ESR10: Development of new drugs to inhibit the neurodegenerative process in dopamine neurons
Aoife Bannon (University of Siena)
Supervisor: Massimo Valoti

Project summary
The development of biomarkers for the diagnosis and monitoring disease progression in Parkinson's disease (PD) is of great importance and may prove to be useful in early diagnosis and in identifying at-risk individuals and subgroups of PD. Recently, there has been increased interest in the alteration of lipid metabolism in PD and linking dysregulation of lipid homeostasis to the disease. Circulating lipids are involved in many complex disease processes, and plasma lipid profiling has been used to identify lipidomic biomarkers associated with various diseases. The general aim of my research project is to employ these kind of studies to PD i.e. generate a lipidomic map of the disease. In order to achieve this goal, I will first carrying out in-vitro experiments and investigating lipid alterations in cell models of PD. Cellular models will be treated with PD inducers or neurotoxins will be compared to cells treated with neuroprotective agents. Using lipid extraction and mass spectrometry procedures I hope to discover changes in lipid metabolism and identify lipid species that are associated with the disease state. If this part of the project is successful, these lipid species will be investigated as plasma biomarkers of PD in vivo and their interactions with newly developed drugs may be investigated.

The specific aims of the project are:

  1. Optimise lipid extraction procedures on SHSY-5Y neuroblastoma cells for mass spectrometric analysis
  2. Identify alterations in lipid species present in PD cell models
  3. Investigate plasma lipid alterations in vivo
  4. Investigate the lipid-drug interactions

Results [top]
The lipid profile of undifferentiated SHSY5Y neuroblastoma cells was obtained using a newly developed lipid extraction method (MMC method) and Q-TOF LC/MS analysis.

Figure 1. Lipid Profile of undifferentiated SH-SY5Y cells following MMC extraction and Q-TOF LC/MS analysis.

Preliminary trials suggest that the new lipid extraction method provides satisfactory recovery of lipids of cell samples compared to the gold standard methods (Folch and Bligh & Dyer). This should provide a basic profile against which cells treated with toxic/protective agents can be compared.

Differentiation was induced by treating SHSY5Y cells with 10uM RA in the dark for 7 days resulting in morphological differences from undifferentiated cells, such as elongation and neurite outgrowth.

Figure 2. SHSY5Y cells: undifferentiated (left) vs differentiated (right)

Figure 3. Differentiated SHSY5Y cells.

Outputs [top]
I am currently assisting in the writing of a review entitled "Interactions of Monoamine Oxidase Inhibitors with Cytochrome P450 enzymes" which is anticipated to be published within the next few months.

Training [top]

(i) Local level
I have received training in the following laboratory techniques and protocols;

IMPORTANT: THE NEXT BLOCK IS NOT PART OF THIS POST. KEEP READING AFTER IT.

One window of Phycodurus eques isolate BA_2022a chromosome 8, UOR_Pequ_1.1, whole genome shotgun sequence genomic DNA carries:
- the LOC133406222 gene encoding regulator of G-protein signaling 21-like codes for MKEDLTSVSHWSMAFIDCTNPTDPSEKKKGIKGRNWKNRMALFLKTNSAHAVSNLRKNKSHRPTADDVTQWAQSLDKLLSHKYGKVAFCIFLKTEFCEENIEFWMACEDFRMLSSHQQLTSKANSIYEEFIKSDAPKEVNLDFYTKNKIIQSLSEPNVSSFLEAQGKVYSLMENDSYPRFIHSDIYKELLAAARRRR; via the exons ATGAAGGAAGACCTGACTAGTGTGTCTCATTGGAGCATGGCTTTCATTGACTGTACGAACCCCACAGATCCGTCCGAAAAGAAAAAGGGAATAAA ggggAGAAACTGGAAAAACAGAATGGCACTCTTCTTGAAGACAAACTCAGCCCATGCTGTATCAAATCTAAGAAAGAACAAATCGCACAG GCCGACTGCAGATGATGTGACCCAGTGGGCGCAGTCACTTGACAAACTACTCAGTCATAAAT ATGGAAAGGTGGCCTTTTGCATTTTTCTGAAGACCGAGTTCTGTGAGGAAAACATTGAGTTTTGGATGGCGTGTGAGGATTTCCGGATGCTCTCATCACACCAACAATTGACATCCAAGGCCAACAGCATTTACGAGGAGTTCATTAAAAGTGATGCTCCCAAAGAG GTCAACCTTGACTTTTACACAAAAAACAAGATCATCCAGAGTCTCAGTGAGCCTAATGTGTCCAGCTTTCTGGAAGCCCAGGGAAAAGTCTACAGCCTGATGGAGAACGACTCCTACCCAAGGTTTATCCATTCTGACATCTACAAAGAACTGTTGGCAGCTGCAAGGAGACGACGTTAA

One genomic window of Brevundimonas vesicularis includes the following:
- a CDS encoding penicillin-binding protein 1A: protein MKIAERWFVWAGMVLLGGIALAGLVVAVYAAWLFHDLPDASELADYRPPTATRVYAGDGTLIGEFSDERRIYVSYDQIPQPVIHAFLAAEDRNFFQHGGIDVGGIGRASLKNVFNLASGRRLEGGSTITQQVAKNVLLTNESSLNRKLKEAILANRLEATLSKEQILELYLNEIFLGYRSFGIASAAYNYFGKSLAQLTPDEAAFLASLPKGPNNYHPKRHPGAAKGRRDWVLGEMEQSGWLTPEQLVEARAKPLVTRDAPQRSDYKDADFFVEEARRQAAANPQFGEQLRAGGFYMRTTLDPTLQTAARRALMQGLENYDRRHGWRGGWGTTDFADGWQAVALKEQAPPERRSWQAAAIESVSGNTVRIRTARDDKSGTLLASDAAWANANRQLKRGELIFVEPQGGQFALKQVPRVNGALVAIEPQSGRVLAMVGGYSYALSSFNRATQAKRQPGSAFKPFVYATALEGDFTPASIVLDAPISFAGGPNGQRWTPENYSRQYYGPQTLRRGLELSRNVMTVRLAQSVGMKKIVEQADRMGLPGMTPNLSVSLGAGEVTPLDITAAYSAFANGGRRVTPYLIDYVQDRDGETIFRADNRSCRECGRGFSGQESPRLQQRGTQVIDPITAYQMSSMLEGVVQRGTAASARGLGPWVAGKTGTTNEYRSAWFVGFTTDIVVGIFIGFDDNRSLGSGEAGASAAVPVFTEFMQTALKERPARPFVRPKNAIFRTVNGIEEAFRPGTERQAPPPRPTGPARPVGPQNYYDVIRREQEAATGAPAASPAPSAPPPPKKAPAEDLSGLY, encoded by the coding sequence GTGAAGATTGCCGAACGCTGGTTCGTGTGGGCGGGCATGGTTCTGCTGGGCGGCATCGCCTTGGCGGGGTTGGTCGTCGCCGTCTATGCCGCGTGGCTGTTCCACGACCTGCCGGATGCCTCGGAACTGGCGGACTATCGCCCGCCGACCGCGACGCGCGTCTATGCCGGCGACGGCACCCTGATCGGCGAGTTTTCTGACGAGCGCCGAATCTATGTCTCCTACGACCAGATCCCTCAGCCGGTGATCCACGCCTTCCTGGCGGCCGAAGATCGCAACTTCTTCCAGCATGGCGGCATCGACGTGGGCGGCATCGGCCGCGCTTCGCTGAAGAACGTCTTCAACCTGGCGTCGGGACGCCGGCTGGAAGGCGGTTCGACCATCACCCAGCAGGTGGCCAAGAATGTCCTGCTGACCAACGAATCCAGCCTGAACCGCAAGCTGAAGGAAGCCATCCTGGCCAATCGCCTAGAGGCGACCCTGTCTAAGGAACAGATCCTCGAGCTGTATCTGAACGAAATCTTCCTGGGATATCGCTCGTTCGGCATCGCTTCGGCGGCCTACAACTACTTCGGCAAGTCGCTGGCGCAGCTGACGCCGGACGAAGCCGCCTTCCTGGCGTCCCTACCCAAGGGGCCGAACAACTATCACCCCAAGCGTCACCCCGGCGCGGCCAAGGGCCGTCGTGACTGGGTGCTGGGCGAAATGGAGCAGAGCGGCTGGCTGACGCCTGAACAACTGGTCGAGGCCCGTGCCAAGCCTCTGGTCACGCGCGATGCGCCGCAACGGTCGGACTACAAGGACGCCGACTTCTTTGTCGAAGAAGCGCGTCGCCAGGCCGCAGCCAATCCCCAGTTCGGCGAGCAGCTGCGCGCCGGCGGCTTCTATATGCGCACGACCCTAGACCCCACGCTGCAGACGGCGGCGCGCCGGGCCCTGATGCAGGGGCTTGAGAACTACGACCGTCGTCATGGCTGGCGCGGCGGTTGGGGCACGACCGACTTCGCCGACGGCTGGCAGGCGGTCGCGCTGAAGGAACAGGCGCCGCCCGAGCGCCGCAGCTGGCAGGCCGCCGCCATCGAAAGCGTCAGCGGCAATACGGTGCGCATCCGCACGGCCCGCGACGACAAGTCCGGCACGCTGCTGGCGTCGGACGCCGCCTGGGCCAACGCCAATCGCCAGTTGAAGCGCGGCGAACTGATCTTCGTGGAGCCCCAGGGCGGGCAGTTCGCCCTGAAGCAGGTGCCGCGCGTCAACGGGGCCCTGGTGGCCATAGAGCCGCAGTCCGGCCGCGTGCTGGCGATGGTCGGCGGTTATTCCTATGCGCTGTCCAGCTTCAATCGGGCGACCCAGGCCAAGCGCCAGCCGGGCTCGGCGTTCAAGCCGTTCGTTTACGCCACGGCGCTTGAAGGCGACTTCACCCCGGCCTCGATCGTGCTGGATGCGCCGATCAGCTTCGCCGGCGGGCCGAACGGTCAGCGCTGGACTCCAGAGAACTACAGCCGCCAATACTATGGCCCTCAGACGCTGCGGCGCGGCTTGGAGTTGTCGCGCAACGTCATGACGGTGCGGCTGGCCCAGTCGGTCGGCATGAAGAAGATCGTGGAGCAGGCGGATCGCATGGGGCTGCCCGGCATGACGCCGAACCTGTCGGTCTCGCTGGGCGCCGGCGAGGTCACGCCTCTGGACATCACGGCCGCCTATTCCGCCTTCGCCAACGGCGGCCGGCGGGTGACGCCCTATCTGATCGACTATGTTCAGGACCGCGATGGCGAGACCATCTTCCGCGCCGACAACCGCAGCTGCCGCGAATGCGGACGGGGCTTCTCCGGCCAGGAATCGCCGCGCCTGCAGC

• Cell Culture; general technique and specific protocol for SHSY-5Y cells
  • Cell Viabilty Assays; MTT assays
  • Fluorescence Microscopy; using acridine orange dye
  • Lipid Extraction; Folch method and MMC method
  • Mass Spectrometry
  • RNA Isolation
I have also attended the following seminars and lectures in my host university
  • Functional Proteomics
  • From Bench to Bedside: Principles of Vaccines R & D
  • Drug Design for Monoamine Oxidase Inhibitors: Enzymology, Mitochodria, Neuropathology

(ii) Network level
I have attended all the TINTIN training courses. They are listed below.

  • NMR Bootcamp
    This course was a basic introduction to nuclear magnetic resonance (NMR) spectroscopy. The lectures included a brief introduction to the fundamental concepts and quantum mechanics behind the technique, an explanation of the different types of NMR spectroscopy, as well as examples of its uses and applications. More in-depth introductions to the applications of NMR in various fields were also given, including peptide NMR, nucleic acid NMR, the use of NMR in metabolomics and in relaxometry and MRI. There were practical classes which demonstrated NMR analysis of small molecules, solving the resulting data, and the use of CRAFT software in metabolomics and analaysis.
  • Fluorescence and Electron Microscopy Imaging of Cells
    This course covered topics in advanced light microscopy, including the use and application of electron microscopy for biological imaging. It involved introductory lectures covering microscopic principles, as well as demonstrations and training in sample preparation, processing, viewing and analysis.
  • Neuronal Cell Metabolism
    This course involved an introductory lecture explaining the alterations in fundamental metabolism in cancer and other diseases, followed by a practical class demonstrating the use of Seahorse analysis to evaluate changes in metaboliam.
  • Training in Mitochondrial and Cellular Respiratory Physiology
    This course was given concurrently with the Neuronal Cell Metabolism course, and involved training on the use of the Oroborus instrument (Oxygraph-2k respirometer) in measuring oxygen consumption rates and hydrogen peroxide production.

Outreach [top]
I gave a presentation on my research during my secondment at Molecular Discovery in Perugia, during which I explained the TINTIN training network and described my part as an ESR in the programme.


  • Discover Research Dublin night (September 25th 2015) An opportunity to share scientific research with the general public.
  • Advanced Microscopy and Super Resolution (Andor) 07-09/05/15, Trinity College, Dublin: Lectures on the fundamentals of fluorescence imaging including a breakdown of different types of fluorescent probes including dyes, antibodies and fluorescent proteins were given.
© 2017 TINTIN - A Marie Curie Initial Training Network Programme funded under Grant Agreement No. 608381